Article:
Of course, they would likely have plus matchups in the two most important weeks of the season, but that’s where the third and final strike crosses the plate. Jackson is expected to return from his groin injury by the team’s Week 14 matchup with the Broncos at the latest. More likely, he’ll be back against the Browns a week earlier. That doubles as the one game in which fantasy owners may have considered Dixon or Brown, assuming one of them had taken over as the feature back by that point.
St. Louis Rams
Chairman: Tre Mason -- 18 snaps, seven carries, one target
Benny Cunningham -- 18 snaps, four carries, one target
Zac Stacy -- 15 snaps, five carries, four targets
There’s Jeff Fisher, pulling the rug out on fantasy owners again. After getting 18 carries against the Seahawks, Mason was on the field for just 18 plays, touching the ball eight times in the Rams’ loss to the Chiefs last week. However, you can file this under the “nothing to see here” heading.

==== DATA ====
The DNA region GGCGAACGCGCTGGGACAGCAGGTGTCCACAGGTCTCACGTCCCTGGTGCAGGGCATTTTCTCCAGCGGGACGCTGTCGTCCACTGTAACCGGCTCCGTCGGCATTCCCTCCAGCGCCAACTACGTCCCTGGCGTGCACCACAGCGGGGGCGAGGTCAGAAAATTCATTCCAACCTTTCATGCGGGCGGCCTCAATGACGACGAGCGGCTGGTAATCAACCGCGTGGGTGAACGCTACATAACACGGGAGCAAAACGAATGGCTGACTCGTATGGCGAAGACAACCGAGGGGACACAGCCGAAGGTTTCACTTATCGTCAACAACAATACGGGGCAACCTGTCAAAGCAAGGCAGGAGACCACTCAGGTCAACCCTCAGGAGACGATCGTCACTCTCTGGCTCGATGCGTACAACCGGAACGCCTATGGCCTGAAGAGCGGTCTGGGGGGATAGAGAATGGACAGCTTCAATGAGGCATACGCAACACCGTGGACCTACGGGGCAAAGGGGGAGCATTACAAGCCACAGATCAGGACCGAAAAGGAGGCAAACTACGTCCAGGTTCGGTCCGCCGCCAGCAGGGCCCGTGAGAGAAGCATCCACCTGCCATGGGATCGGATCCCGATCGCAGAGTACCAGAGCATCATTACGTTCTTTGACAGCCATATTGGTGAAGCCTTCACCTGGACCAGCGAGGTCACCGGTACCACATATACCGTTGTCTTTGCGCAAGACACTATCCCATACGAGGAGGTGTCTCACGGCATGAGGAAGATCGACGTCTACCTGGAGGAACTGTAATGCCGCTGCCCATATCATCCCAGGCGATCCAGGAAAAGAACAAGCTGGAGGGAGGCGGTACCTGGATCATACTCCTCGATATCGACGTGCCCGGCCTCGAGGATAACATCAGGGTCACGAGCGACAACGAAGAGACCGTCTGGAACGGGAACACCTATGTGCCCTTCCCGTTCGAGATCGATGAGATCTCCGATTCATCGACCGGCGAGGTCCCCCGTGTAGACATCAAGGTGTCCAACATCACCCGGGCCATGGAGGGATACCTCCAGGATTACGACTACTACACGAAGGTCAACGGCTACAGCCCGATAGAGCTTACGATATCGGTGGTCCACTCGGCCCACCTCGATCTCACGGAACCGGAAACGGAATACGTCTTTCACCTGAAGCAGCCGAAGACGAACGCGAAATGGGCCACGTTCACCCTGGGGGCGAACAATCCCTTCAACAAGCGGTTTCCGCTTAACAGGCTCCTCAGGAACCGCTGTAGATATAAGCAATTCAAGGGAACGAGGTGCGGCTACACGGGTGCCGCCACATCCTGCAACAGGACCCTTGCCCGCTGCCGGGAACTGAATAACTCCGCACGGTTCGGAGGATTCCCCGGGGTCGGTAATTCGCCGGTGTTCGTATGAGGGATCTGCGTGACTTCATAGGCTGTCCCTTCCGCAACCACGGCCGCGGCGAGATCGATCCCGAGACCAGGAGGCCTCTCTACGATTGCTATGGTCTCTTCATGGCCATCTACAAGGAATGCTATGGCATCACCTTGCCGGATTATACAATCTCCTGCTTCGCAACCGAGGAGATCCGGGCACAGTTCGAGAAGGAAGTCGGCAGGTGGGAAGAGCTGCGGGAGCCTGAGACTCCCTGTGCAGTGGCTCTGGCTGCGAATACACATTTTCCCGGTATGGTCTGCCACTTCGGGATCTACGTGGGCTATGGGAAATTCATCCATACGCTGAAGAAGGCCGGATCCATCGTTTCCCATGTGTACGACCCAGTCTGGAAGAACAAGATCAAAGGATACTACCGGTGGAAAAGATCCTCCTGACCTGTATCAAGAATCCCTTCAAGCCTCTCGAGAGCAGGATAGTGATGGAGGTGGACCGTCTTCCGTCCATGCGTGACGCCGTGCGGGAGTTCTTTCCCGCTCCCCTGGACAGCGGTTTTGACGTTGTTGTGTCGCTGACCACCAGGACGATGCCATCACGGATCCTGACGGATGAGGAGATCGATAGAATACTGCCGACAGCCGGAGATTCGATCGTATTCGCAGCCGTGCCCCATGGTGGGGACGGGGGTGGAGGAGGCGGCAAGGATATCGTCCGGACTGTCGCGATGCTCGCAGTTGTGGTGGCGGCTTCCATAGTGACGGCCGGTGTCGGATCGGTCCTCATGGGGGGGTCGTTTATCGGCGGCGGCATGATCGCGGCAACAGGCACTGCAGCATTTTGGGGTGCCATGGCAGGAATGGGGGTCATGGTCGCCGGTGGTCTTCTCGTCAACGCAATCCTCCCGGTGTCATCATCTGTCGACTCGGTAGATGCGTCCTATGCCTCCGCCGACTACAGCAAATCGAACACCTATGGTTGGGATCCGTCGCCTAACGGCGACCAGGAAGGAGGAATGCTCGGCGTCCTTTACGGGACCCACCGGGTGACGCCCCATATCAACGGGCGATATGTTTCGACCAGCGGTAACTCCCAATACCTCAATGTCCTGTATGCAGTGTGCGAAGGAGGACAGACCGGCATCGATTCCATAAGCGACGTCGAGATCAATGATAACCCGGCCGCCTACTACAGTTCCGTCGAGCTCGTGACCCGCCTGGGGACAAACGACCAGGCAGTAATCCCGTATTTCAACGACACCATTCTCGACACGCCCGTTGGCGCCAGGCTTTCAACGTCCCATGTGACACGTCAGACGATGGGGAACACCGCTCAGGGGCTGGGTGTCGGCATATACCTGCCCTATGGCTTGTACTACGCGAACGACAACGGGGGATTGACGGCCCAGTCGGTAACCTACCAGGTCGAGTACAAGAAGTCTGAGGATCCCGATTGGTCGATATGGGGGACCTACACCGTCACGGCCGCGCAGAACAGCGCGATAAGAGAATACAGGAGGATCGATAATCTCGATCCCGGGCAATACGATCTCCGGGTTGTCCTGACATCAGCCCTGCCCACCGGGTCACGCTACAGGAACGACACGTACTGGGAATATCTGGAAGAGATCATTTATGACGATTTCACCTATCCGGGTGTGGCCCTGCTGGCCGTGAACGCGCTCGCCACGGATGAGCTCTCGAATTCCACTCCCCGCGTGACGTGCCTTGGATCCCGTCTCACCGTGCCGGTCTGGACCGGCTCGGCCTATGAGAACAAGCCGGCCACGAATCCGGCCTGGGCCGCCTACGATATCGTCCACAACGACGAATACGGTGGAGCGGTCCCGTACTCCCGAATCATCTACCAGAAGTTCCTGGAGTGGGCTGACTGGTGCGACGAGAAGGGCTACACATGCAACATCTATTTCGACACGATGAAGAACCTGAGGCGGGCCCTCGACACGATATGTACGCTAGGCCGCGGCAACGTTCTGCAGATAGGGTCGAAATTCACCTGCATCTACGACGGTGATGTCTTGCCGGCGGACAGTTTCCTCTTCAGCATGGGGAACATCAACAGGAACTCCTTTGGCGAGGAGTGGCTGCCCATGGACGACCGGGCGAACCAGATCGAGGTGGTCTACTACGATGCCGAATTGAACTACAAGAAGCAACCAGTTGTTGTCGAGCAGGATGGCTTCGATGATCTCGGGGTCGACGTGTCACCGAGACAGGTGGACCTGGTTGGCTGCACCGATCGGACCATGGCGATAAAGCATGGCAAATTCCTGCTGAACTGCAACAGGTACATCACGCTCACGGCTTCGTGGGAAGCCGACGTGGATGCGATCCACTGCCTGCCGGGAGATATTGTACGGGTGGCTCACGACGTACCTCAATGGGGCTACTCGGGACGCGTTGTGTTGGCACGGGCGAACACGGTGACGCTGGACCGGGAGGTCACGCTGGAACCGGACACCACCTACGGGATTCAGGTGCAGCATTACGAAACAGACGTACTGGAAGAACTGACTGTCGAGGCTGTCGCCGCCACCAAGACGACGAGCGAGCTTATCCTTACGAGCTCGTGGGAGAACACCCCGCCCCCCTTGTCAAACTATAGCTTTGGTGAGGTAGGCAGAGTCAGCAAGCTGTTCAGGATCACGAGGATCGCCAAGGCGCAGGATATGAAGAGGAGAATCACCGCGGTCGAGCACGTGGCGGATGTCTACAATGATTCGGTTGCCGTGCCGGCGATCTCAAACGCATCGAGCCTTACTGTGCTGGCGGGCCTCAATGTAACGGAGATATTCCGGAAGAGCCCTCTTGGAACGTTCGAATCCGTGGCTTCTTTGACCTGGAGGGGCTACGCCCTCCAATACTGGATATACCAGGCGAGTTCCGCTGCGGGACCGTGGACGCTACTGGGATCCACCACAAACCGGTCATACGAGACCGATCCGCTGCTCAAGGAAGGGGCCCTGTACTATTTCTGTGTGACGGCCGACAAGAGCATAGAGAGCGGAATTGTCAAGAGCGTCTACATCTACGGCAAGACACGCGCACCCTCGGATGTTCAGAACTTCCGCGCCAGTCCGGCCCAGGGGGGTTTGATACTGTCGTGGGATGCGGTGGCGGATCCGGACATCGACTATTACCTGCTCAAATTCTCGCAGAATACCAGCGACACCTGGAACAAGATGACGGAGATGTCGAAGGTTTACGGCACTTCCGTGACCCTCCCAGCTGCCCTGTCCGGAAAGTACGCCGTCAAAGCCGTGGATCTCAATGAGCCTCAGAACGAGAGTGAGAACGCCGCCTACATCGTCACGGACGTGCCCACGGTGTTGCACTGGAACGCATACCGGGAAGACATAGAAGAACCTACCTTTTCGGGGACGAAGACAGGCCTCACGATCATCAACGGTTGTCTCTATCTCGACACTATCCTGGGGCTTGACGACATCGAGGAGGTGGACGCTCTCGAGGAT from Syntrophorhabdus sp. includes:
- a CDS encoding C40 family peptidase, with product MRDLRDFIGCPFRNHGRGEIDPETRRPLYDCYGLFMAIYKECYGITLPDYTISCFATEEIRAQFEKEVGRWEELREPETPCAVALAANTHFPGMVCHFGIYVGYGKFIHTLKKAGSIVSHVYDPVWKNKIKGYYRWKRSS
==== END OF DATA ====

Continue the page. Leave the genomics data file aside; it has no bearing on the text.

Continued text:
The Rams trailed for nearly the entire game and were forced to throw for most of the entire second half. Mason isn’t known as the best pass catcher, so he spent a lot of time on the sidelines with the Rams trying to chase down a big deficit. He still played the most snaps and got the most carries, so it appears he remains atop the depth chart. The bigger story, though, might be that this offense is wholly untrustworthy.